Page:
DEAR ABBY: I am 24, and after four years of dating have recently become engaged to “Zack.” We are very much in love, and quite frankly, until lately I never could have imagined myself with anyone else.

Last week, one of my co-workers – I’ll call him Keith – confessed to me that he’s developed a crush on me – and the more I think about it, the more I feel a mutual attraction. Keith has been a good friend over the years. We work out together on a regular basis in the company gym and have shared many lunches. Abby, I am confused. I find myself thinking about Keith more than my fiance.

Keith has always been easy to talk to. I wish Zack and I could have the conversations I’m able to share with Keith.

The last thing I want to do is wreck my engagement. How can I stop this confusion and once again focus on my relationship with my fiance? Help! – S.O.S. ASAP IN THE SUNSHINE STATE

Let’s analyze this situation. Why did Keith wait until you were engaged to Zack before declaring his feelings? Could it be that once you were “taken” you became safe – and not a threat to his freedom? Many men find women who are married, engaged, going steady, etc., easier to talk to and even more attractive than those who are available.

Do not allow yourself to be distracted from a relationship that has worked for four years. Limit your workouts with Keith and put your energy into developing better communication with Zack.

DEAR ABBY: For more than a year, I have been a live-in caregiver for a sweet 94-year-old lady I’ll call Ethel. For the most part, Ethel has enjoyed good health. We have a lot of fun together.

Last week, when we went on our weekly outing to the beauty shop and lunch, I noticed how loud her voice was in the restaurant. She attracted the stares of several diners. Ethel has also begun chewing with her mouth open, completely unaware of how she appears.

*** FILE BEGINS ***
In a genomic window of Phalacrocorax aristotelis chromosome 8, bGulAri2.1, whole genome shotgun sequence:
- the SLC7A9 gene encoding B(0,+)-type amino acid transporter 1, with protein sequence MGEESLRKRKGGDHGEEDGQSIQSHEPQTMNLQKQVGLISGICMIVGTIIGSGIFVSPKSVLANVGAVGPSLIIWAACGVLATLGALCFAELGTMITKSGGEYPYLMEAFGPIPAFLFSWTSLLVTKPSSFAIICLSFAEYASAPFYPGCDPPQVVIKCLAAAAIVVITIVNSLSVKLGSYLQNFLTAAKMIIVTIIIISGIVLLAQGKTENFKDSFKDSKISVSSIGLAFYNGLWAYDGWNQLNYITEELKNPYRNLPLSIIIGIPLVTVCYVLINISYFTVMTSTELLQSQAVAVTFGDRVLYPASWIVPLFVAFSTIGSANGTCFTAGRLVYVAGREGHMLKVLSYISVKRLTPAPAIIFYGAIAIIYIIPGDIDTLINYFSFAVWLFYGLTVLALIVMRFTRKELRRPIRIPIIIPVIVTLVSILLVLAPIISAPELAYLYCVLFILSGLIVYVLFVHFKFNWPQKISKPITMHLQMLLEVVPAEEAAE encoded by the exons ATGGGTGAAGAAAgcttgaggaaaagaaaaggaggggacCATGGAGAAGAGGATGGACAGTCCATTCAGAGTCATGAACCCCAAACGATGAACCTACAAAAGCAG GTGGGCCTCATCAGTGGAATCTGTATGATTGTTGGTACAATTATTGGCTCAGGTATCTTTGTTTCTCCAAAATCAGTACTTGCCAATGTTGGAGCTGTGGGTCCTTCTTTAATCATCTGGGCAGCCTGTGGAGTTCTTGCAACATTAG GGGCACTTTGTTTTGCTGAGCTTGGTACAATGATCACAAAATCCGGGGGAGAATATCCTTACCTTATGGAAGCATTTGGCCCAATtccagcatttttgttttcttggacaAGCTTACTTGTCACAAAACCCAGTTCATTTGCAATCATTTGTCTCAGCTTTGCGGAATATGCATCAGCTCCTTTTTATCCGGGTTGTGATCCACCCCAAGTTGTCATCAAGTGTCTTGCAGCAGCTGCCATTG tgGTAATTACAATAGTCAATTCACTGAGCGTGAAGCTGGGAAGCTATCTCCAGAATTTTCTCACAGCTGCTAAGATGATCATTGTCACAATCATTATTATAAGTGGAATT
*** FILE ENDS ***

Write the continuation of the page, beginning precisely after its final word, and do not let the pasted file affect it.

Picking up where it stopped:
I want to let her know that she isn’t acting like the well-mannered lady she’s been in the past, but I don’t know how to tell her without hurting her feelings. Please give me some advice on how to broach the subject. There is only one restaurant in our small town, and Ethel dearly loves our weekly meal there. Thanks, Abby. – EMBARRASSED IN NEW MEXICO

Tell Ethel what you have observed about her hearing loss and schedule a visit with her doctor. She needs a referral to have her hearing checked. While you’re there, mention to the doctor the change in her table manners. Any abrupt change in the behavior of a person is something his or her physician should know about.

Please don’t be reticent or embarrassed. You are her caregiver, and it is your obligation to inform her physicians what you observe.

DEAR ABBY: I have a wedding etiquette question. Twice within the last month, I’ve been invited to a bridal shower without receiving an invitation to the wedding.

I have witnessed a social blunder or two in my day, but this takes the cake. Are you with me on this, Abby? – DISGUSTED IN SOUTH CAROLINA

To invite someone to a bridal shower who will not be invited to the wedding is a breach of etiquette. However, before becoming angry about it, please consider that this was ignorance on the part of the couple or the families.

Dear Abby is written by Abigail Van Buren, also known as Jeanne Phillips, and was founded by her mother, Pauline Phillips. Write Dear Abby at or P.O. Box 69440, Los Angeles, CA 90069.

For an excellent guide to becoming a better conversationalist and a more attractive person, order “How to Be Popular.” Send a business-size, self-addressed envelope, plus check or money order for $5 (U.S. funds only) to: Dear Abby Popularity Booklet, P.O. Box 447, Mount Morris, IL 61054-0447.

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